President Obama congratulates police recruits during their graduation ceremony in Columbus. The new officers faced layoffs until funds from the economic stimulus plan arrived.
JAY LAPRETE / BLOOMBERG NEWS Enlarge
COLUMBUS - President Obama Friday congratulated a graduating class of 25 police recruits who owe their jobs to his $787 billion federal stimulus package, using them to make a point on a day when unemployment numbers reached levels not seen in more than 25 years.
"For those who still doubt the wisdom of our recovery plan, I ask them to talk to the teachers who are still able to teach children because we passed this plan," Mr. Obama said.
"I ask them to talk to the nurses who are still able to care for our sick, firefighters and first-responders who are still able to keep our communities safe," he said.
"I ask them to come to Ohio and meet the 25 men and women who will soon be protecting the streets of Columbus because we passed this plan," he said. "I look at these young men and women, I look in their eyes and see their badges today, and I know we did the right thing."
The President, accompanied by Attorney General Eric Holder, came bearing gifts. The U.S. Department of Justice announced $2 billion in law enforcement stimulus money, of which Ohio would receive $61.6 million. Of that, $2.4 million is headed to Toledo.
Mr. Obama delivered his speech as February's unemployment numbers were released, hitting 8.1 percent for the first time since 1983.
"This economy needs your employment to keep it running," Mr. Obama told the graduating class. "Just this morning, we learned that we lost another 651,000 jobs throughout the country in the month of February alone. That brings the total number of jobs lost in this recession to an astounding 4.4 million - 4.4 million jobs.
"I don't need to tell the people of this state what statistics like this mean," he said. "I don't need to tell this graduating class what it's like to know that your job might be next. Well, that is not a future I accept for the United States of America."
Columbus Mayor Mike Coleman, who grew up in Toledo, had attempted to garner concessions from the police union to help close a $100 million budget gap. When that failed, he announced plans to lay off this new class of officers even before they hit the streets.
"This is our nation's stimulus package at work, people, and it's working right here in the city of Columbus," Mr. Coleman said. "Because of the federal stimulus package, these recruits are now Columbus police officers. Because of the federal stimulus dollars, our city will be safer.
"Because we are safer, it will make it easier for me, Gov. [Ted] Strickland, and businesses to create jobs and build the economy right back up," he said.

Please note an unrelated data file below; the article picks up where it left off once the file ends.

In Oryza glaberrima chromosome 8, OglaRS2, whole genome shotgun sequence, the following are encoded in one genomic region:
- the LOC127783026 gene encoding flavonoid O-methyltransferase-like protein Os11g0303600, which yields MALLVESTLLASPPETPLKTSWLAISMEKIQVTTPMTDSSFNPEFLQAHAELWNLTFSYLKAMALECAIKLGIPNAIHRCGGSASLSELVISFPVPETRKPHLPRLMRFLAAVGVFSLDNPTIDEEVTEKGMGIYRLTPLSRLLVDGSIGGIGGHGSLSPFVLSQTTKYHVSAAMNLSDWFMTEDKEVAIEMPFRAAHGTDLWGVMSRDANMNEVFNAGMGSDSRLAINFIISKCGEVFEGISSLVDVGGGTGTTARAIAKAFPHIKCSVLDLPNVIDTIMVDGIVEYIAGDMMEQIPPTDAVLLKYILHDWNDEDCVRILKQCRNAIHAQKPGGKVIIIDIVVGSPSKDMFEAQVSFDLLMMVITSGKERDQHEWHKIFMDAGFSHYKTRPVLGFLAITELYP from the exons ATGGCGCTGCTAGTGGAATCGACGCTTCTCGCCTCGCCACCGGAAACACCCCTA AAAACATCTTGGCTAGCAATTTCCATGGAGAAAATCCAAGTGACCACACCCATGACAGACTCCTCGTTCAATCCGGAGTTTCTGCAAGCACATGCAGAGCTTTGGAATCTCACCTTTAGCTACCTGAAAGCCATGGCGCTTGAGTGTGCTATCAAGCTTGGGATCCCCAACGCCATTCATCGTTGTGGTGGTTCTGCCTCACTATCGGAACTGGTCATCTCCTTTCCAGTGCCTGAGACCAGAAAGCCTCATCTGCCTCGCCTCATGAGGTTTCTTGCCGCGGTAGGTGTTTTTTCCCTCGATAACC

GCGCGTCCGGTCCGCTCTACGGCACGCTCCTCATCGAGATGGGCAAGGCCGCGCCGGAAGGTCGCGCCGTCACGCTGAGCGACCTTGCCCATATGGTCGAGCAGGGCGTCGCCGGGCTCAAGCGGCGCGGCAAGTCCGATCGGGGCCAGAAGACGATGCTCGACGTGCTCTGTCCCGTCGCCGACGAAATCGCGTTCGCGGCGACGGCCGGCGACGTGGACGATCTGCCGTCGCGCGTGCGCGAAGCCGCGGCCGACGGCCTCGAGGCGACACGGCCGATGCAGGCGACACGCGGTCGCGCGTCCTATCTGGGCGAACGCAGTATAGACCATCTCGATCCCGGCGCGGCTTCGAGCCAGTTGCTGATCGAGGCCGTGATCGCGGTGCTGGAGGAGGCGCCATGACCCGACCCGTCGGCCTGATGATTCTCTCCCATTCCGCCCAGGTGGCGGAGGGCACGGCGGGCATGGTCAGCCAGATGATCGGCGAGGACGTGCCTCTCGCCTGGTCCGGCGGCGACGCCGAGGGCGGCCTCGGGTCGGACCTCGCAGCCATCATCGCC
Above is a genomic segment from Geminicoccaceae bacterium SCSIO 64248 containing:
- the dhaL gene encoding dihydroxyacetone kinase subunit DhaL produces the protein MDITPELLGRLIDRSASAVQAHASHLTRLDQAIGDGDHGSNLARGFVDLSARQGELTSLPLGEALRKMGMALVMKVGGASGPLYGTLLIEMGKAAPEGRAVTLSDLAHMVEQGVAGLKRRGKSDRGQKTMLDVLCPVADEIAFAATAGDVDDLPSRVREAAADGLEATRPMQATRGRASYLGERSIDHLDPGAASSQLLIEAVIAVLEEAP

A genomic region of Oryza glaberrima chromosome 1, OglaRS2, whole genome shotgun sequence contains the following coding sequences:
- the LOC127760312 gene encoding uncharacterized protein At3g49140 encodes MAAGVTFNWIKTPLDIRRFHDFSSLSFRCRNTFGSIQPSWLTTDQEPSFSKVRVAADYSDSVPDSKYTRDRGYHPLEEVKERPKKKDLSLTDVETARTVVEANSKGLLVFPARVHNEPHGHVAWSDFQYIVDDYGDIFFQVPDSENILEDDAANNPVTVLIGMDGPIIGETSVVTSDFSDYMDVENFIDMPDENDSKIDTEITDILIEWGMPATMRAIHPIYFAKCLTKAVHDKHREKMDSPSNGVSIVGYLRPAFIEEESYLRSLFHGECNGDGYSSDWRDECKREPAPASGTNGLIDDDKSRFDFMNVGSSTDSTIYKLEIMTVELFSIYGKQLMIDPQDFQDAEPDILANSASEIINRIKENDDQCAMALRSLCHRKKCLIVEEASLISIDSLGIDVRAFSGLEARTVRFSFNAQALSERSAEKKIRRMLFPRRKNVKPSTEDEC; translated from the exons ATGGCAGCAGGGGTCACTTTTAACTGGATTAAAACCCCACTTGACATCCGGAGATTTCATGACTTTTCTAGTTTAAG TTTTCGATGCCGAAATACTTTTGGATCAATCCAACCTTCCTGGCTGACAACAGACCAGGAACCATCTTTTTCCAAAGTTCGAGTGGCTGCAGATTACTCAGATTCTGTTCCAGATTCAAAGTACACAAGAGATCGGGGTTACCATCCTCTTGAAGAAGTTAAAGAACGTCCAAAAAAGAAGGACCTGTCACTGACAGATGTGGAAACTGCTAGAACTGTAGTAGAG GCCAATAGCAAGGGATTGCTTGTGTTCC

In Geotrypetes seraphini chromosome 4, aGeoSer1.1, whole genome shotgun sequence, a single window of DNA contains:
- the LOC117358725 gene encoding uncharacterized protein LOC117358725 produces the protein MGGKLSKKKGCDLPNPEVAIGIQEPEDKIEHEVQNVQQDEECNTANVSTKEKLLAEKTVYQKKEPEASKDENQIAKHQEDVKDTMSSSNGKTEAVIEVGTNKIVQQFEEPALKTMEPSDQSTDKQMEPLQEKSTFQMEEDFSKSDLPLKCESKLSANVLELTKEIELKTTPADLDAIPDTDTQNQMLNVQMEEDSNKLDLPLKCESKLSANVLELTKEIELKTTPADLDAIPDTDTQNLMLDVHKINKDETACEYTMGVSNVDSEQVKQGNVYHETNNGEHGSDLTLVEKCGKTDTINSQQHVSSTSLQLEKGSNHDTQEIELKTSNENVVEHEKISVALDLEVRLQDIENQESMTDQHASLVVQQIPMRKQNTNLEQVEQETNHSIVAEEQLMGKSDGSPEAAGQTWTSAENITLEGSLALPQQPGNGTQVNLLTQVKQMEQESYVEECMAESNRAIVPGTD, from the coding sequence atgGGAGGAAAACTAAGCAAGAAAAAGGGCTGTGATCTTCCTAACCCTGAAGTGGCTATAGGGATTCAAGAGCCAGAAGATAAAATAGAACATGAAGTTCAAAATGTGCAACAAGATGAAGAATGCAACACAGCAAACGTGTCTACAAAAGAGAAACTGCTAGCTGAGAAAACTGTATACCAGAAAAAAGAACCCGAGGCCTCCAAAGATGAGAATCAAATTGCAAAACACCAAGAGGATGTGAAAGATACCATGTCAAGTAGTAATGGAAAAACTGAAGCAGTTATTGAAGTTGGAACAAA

Whether these recruits will still have jobs next year remains to be seen. The more than $1.2 million garnered from the stimulus package for the city will cover the officers' salaries through December. Acting Police Chief Walter L. Distelzweig noted the city will pick up costs for benefits above that.
After December, the costs for these jobs, which pay about $40,000 a year, will be the city's responsibility.
While noting the importance of these police jobs, Ohio Republican Party Chairman Kevin DeWine characterized the money as a "temporary solution to a long-term problem."
"We can't just borrow, spend, and tax our way out of this crisis," he said. "We need tax relief for working families, incentives for small businesses to create jobs, and fiscal discipline that pays today's bills today. Unfortunately, we heard nothing from President Obama or Governor Strickland about what they plan to do when these borrowed dollars run out."
Mr. Obama has held up Columbus in speeches as the poster child for how the stimulus package is partly designed to prevent state and local governments from compounding the nation's economic woes by laying off employees.
In all, the package holds about $2 billion nationally in new law enforcement support - putting new officers on the beat, keeping those who might have otherwise been furloughed, and funding drug and gang task forces, crime and domestic violence prevention efforts, courts, and treatment.
The state government's share of the $61.6 million Ohio pie is $38 million while $23.6 million would be divided among local governments.
Also benefiting in northwest Ohio were Lucas County, $26,363; Oregon, $13,290; Bowling Green, $20,916; Fremont, $33,335; Defiance, $21,788; Findlay, $55,776; Sandusky, $153,385; Lima, $257,312, and Allen County, $32,028.
The city of Toledo had varying numbers for the Lucas County entities.
Michigan will receive a total of $67 million, $41.2 million of which would go to the state and $25.8 million to local governments. Adrian would receive $59,745 with Lenawee County getting $20,474.
The money is allocated based on local population and crime statistics, with 60 percent sent directly to state government.
In all, the stimulus package holds about $8.5 billion in direct formula-driven funds for Ohio for highways, mass transit, general budget relief, water projects, school aid, alternative energy, rail, law enforcement, and other purposes.
Contact Jim Provance at:
Guidelines: Please keep your comments smart and civil. Don't attack other readers personally, and keep your language decent. Comments that violate these standards, or our privacy statement or visitor's agreement, are subject to being removed and commenters are subject to being banned. To post comments, you must be a registered user on toledoblade.com. To find out more, please visit the FAQ.